Music and books perform a duet with 'Songs Inspired by Literature'
By David Templeton
It was Angela's Ashes that started it.
In December of 1999, San Francisco musician Deborah Pardes had just finished reading Frank McCourt's Pulitzer PrizeÐwinning memoir, a harsh description of life in the slums of Ireland. Pardes, a critically acclaimed singer-songwriter who'd recently won the Lilith Fair Local Competition, found that she couldn't easily shake the emotions that had been stirred up by the book's heartbreaking description of poverty and neglect. Especially striking, recalls Pardes, was the author's childhood memory of sitting patiently on the seventh step of his house, waiting for an angel to come down and offer a bit of comfort.
With that image burned into her mind, Pardes responded in the best way she knew: She wrote a song. "7th Step"-which she always introduces in concerts with a mention of Angela's Ashes-officially became her first SIBL.
"SIBLs," says Pardes, with a laugh, "are songs inspired by literature. Once I started having people come up after a show and ask me about the book, I knew I was on to something. And I knew I wanted to put together a collection of SIBLs."
The resulting collection, Songs Inspired by Literature: Chapter One, was officially released March 1. It features 16 songs based on poems or books, contributed by a combination of celebrity artists (Grace Slick, Aimee Mann, Bruce Springsteen, Suzanne Vega, and Ray Manzarek of the Doors) and relative unknowns, ten of whom were selected from nearly 400 entries from around the United States and Canada. Applicants responded to a call for entries posted on the SIBL website (www.siblproject.org), and a panel of writers and musicians selected the finalists. Along with the chance to be featured on the CD, songwriters were also competing for the grand prize cash award of $2,500, which ultimately went to the spooky San FranciscoÐbased singer Jill Tracy, who contributes the marvelous, moody "Evil Night Together," based on Luc Sante's 1900 account of the New York underworld, Low Life. Tracy's song is cut number one on the CD, which Pardes is planning to sell in bookstores and through the website.
The big surprise is that while people may pick it up for Springsteen's "Ghost of Tom Joad" (based on John Steinbeck's Grapes of Wrath) or Aimee Mann's "Ghost World" (inspired by the comic book that inspired the movie), many of the CD's best songs are those performed by the unknown musicians. Highlights include Lynn Harrison's delightfully peppy "Einstein's Brain" (based on Michael Paterniti's Driving Mr. Albert) and Bob Hillman's slightly scary "Tolstoy," giving brief, witty condensations of War and Peace and Anna Karenina. Then there's Pardes' own "7th Step," a remarkably soulful, beautifully written piece that does indeed make one want to run out and read Angela's Ashes-or read it again.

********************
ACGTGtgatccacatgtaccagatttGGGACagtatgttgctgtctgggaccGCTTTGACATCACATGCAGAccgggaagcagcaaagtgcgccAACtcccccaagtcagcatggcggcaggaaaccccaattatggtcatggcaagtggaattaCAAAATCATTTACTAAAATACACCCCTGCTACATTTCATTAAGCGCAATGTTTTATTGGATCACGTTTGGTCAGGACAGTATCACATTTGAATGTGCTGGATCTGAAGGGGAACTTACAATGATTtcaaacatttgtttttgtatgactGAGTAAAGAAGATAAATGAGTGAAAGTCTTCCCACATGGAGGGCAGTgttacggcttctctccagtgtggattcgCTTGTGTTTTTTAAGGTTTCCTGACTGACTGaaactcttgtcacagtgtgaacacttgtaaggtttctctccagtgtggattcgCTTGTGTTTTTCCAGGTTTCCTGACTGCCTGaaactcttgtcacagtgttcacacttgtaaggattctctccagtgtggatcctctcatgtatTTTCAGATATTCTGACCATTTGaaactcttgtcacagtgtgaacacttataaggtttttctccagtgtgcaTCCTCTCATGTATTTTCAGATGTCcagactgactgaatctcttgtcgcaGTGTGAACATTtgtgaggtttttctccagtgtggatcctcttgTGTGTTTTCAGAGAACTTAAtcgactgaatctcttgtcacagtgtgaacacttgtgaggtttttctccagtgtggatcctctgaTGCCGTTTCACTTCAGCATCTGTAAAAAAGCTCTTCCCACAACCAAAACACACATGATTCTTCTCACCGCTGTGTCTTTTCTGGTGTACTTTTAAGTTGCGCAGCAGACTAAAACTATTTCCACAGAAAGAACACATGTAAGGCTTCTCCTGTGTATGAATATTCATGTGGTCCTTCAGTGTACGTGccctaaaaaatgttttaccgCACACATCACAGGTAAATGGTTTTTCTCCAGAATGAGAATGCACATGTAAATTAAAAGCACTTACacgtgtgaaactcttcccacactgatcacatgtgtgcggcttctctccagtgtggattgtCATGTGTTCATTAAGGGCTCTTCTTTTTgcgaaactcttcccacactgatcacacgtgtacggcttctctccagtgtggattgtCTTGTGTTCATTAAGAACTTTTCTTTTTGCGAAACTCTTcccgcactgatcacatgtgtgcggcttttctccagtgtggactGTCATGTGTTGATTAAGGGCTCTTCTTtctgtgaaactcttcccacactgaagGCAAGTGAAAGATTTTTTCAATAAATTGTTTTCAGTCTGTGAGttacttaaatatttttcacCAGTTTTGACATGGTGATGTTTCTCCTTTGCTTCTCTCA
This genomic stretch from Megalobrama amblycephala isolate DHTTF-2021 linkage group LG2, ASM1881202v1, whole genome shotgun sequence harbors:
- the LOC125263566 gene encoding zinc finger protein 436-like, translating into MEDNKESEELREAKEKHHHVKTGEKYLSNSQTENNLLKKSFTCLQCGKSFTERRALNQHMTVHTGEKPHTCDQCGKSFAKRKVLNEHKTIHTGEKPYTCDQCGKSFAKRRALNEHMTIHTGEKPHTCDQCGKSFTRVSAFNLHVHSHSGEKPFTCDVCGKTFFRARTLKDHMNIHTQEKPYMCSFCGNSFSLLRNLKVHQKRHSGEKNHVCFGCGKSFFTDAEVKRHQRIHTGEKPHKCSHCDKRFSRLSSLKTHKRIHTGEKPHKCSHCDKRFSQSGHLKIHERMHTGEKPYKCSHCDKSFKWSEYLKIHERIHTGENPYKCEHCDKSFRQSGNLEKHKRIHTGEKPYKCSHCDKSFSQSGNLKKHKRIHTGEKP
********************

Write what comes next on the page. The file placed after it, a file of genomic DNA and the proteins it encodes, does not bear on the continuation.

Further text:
"It's my theory that, in the same way you have trailers for movies-even though trailers always seem to reveal too much-you can also have trailers for books. In a way, SIBLs are trailers for books. They bring up a lot of feeling in the people who hear them, and sometimes they make people want to check out the book that inspired the song."
Pardes is not alone in her passion for songs about literature.
"I'm amazed and inspired by Deborah. She's a visionary," says Justin Wells, the Larkspur folksinger whose Homer-inspired tune, "The Last Temptation of Odysseus," is the album's seventh cut and one of two based on the Odyssey (the other is Suzanne Vega's "Calypso").
"Suzanne Vega? Aimee Mann? And Bruce Springsteen?" Wells says. "To be rubbing shoulders with people like them, people who've inspired me to do what I do, it was just an amazing thing.
"And I love the idea that my music will be sold in bookstores," he adds. "I've always believed that a lot of serious book buyers also have very sophisticated tastes in music, so this kind of proves it."
Pardes' vision stretches beyond this first album to a whole series of SIBL CDs. She's already lined up Tom Waits for the next one and plans to post a new call for entries in June. But her favorite part is that every CD raises money for adult literacy programs, aiding a problem that Pardes knew little about before starting to do research on reading assistance programs.
"This whole country has to wake up to the problem of illiteracy and the way it affects children and society," she says, reciting some sobering statistics that place one in every five American adults at a fifth-grade reading level or below. "And while I hope these songs will inspire people to read a book they'd never heard of, our main goal is to inspire people to learn to read-and to help the organizations that make that possible."
'Songs Inspired by Literature: Chapter One' is available at www.siblproject.org. Deborah Pardes performs at the Mystic Theatre on Sunday, April 21.
From the April 18-24, 2002 issue of the North Bay Bohemian.